Dark Brightness

Bleak Theology: Hopeful Science

Leave it all: do not fear.

One of the joys of living in a new country is that wild places still exist. Not every river is tamed. You do not have the delusion that you are in control of this world.

New Zealand is geologically new. As a result, we have active volcanoes, earthquakes — the 5.8 we had last week is considered minor, as we know that when the alpine fault goes (and it does every 50 odd years) it will be 7 — 8 on the Richter scale.. Our nearest neighbour, Australia, is geologically stable — but has an ecosystem that is based on bushfires.

So we know that our houses can be destroyed in an instant. It will be time to run. To leave it all. So Christ, describing (at least) the Roman sack of Jerusalem, is not using hyperbole.

Luke 21:20-28

20“When you see Jerusalem surrounded by armies, then know that its desolation has come near. 21Then those in Judea must flee to the mountains, and those inside the city must leave it, and those out in the country must not enter it; 22for these are days of vengeance, as a fulfillment of all that is written. 23Woe to those who are pregnant and to those who are nursing infants in those days! For there will be great distress on the earth and wrath against this people; 24they will fall by the edge of the sword and be taken away as captives among all nations; and Jerusalem will be trampled on by the Gentiles, until the times of the Gentiles are fulfilled.

25“There will be signs in the sun, the moon, and the stars, and on the earth distress among nations confused by the roaring of the sea and the waves. 26People will faint from fear and foreboding of what is coming upon the world, for the powers of the heavens will be shaken. 27Then they will see ‘the Son of Man coming in a cloud’ with power and great glory. 28Now when these things begin to take place, stand up and raise your heads, because your redemption is drawing near

The second paragraph interests me. Because, in this enlightened age, there are people who see that pagan “prophecies” call for the end of the world, and the Green Taliban require a sense of impending doom to drive us, in fear, to ascribe to their rules, regulations and schemes. They want ‘people to be fainting with foreboding of what will come upon them’.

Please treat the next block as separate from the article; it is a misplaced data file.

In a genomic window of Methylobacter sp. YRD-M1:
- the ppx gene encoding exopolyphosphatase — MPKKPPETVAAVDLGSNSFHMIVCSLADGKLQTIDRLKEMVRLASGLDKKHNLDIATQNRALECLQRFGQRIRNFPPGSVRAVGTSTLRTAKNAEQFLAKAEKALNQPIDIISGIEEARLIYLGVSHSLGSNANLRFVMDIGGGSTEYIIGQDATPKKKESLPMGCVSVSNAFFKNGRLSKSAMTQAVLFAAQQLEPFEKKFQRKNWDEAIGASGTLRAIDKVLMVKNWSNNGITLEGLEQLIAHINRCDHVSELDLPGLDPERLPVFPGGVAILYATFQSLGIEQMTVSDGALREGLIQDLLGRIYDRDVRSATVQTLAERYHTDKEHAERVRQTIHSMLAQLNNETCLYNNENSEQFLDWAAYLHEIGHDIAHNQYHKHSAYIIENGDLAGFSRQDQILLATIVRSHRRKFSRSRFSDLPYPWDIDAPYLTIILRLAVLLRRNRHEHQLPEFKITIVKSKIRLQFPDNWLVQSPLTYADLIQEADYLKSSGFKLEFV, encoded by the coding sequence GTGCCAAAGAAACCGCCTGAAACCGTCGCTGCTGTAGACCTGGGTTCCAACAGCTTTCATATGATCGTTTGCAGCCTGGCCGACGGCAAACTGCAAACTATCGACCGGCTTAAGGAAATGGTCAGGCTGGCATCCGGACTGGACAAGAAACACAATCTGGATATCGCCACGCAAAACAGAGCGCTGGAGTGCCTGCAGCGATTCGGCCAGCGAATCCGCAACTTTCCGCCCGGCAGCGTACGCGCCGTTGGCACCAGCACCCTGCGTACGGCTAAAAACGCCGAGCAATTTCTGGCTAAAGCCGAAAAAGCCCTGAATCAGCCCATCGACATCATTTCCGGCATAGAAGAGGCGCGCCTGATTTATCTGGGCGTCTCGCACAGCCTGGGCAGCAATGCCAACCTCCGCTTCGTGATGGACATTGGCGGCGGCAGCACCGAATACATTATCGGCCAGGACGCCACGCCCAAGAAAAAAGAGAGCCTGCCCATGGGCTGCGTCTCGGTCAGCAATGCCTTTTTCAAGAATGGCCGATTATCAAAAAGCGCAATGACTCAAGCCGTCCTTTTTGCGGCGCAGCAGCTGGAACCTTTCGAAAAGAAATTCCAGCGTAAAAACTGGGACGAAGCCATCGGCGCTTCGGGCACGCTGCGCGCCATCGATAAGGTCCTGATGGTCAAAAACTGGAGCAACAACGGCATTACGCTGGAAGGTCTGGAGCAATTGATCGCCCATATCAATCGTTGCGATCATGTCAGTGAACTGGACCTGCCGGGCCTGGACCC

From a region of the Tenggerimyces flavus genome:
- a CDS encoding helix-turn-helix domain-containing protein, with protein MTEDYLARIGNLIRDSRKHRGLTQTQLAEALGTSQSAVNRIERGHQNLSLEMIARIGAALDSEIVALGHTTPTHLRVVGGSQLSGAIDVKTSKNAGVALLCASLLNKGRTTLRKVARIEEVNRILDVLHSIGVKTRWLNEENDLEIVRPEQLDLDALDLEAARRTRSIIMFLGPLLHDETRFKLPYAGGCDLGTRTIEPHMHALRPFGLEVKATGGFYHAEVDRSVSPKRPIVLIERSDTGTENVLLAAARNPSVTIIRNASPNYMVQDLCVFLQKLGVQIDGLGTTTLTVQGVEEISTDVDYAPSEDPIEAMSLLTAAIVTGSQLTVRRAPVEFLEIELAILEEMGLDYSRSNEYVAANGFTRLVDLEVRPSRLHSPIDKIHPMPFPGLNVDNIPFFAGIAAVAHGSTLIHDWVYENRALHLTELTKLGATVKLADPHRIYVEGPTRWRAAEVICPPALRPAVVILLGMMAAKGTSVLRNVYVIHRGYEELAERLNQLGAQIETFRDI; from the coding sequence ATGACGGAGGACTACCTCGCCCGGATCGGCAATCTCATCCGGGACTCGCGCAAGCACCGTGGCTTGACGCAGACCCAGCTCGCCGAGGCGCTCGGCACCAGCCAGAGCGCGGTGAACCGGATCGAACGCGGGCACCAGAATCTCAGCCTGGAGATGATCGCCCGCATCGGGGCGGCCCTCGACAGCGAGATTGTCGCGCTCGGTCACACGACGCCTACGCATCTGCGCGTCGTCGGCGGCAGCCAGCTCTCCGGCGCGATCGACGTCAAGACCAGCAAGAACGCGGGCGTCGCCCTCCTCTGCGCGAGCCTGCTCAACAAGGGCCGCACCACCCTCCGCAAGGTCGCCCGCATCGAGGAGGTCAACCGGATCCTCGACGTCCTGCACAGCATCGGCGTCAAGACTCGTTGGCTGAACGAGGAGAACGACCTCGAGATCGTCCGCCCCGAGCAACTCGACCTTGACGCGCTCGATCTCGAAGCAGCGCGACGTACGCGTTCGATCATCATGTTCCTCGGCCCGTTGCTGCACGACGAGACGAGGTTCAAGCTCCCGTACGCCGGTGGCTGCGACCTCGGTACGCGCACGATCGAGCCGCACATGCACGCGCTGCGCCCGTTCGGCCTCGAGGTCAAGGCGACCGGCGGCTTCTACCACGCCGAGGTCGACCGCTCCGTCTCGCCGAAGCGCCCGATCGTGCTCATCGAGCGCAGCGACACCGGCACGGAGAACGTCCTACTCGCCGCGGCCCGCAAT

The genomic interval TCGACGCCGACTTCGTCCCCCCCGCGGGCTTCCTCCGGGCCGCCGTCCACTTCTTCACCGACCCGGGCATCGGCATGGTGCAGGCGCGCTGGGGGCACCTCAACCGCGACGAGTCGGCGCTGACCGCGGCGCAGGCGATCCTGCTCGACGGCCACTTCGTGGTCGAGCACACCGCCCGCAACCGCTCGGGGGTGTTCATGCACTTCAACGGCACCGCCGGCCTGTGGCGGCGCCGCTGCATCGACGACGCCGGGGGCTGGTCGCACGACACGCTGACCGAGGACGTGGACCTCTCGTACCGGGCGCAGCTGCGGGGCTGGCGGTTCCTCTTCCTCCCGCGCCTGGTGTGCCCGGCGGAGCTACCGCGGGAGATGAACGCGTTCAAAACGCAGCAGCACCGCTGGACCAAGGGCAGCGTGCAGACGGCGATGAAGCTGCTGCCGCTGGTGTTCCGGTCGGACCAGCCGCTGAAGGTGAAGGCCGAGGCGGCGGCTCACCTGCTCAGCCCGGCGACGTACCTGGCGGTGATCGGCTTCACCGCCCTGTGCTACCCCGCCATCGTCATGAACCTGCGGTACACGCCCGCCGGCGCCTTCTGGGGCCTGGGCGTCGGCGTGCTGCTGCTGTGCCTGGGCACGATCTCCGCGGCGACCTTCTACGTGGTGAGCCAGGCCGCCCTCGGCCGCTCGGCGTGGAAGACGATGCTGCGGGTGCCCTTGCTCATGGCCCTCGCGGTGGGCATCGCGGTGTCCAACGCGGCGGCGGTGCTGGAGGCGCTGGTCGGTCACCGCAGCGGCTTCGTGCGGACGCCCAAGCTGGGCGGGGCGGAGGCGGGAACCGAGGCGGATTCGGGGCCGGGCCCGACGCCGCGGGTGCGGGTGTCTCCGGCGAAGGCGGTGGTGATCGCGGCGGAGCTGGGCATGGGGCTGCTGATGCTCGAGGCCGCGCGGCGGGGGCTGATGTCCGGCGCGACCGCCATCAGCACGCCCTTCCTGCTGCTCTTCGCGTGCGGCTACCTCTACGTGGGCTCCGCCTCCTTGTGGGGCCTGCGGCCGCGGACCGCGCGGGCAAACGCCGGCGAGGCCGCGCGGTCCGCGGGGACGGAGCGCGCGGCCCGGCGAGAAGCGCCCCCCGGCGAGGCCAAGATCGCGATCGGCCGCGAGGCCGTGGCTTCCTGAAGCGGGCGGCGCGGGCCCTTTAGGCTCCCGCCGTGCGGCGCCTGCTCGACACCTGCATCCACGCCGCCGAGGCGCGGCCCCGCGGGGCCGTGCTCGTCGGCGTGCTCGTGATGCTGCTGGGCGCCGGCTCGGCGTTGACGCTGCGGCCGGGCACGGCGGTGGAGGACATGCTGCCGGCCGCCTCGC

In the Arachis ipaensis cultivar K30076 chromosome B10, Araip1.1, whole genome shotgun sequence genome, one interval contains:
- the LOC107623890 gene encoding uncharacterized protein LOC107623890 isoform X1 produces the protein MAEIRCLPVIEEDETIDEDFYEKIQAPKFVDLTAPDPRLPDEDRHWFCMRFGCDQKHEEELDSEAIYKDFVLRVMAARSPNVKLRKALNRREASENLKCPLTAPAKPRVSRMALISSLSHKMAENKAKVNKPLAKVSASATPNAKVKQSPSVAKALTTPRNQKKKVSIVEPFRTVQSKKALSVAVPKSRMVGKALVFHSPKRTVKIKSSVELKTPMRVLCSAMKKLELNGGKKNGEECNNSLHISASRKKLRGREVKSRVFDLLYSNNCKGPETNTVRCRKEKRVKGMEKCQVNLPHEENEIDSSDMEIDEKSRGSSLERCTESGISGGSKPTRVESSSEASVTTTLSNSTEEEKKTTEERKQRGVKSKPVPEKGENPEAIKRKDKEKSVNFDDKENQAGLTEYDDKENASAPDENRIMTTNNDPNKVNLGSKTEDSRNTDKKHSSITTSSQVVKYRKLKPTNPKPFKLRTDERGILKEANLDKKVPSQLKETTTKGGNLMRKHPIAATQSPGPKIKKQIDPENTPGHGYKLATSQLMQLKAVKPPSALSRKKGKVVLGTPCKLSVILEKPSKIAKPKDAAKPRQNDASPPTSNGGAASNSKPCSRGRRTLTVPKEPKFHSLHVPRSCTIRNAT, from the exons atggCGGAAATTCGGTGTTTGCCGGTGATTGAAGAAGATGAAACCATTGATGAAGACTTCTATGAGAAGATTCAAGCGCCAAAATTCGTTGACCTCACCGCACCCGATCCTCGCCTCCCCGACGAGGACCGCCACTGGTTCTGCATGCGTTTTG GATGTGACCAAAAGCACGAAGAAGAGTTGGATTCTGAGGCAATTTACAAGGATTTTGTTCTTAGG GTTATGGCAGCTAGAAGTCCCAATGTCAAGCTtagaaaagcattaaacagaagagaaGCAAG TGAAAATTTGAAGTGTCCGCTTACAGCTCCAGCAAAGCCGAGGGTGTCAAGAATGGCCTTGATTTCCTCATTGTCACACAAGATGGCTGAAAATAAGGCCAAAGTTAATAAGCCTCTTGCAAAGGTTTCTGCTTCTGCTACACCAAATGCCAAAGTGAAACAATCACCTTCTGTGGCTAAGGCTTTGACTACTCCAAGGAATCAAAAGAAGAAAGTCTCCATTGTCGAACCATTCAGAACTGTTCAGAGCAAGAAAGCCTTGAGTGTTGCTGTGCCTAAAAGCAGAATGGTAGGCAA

Ignore this noise. Ignore the fashion to be green — the true greens are those who conserve culture and the habits of frugality — and be prepared. Yes, you may have to leave. Yes it is a good idea to have staples in your pantry to feed you for a week and another way of cooking (it is called a barbecue) that does not depend on piped gas or electricity, because our infrastructure can break.

(And yes, do build on something that has strength. There is a reason my house sits on a hunk of basalt made in an extinct volcano).

But we are not to be afraid of the fantasies projected onto us by the documentary channel and the green fanatics. We are told to remain confident: our salvation is in Christ and our true home is with him.

Let the pagans fear. We need to keep things running when disasters come — which they can and will.  That is the time to open up our halls and pantries, to feed and shelter. It is the government from which, at times, we need to flee.

3 thoughts on "Leave it all: do not fear."

  • chrisgale says:

    This is the song that should go with this.


  • Butterfly Flower says:

    I think modern society’s fascination with the Apocalypse stems disenchanted with everyday life. In Japan, Apocalypse-themes started appearing in pop-culture following the early 90’s economy collapse. The prophecies’ origins were irrelevant; for example Neon Genesis Evangelion was based on Judeo-Christian eschatology.

    The Mayan-2012 prophecy is a fad; this decade’s Y2K.

    Although we might need to prepare for the 2038 bug…

    • chrisgale says:

      We neither know the hour or the day.

      I was looking up some Catholic prophecies particularly that of St Malachy and the Fatima stuff yesterday and was impressed with how Ratzinger handled it: he was careful not to say a time or move to being specific because the timing of the return is held by one, and that one is God.
      And there is an underlying theme of the end times, being on the edge, in all New Zealand Art.

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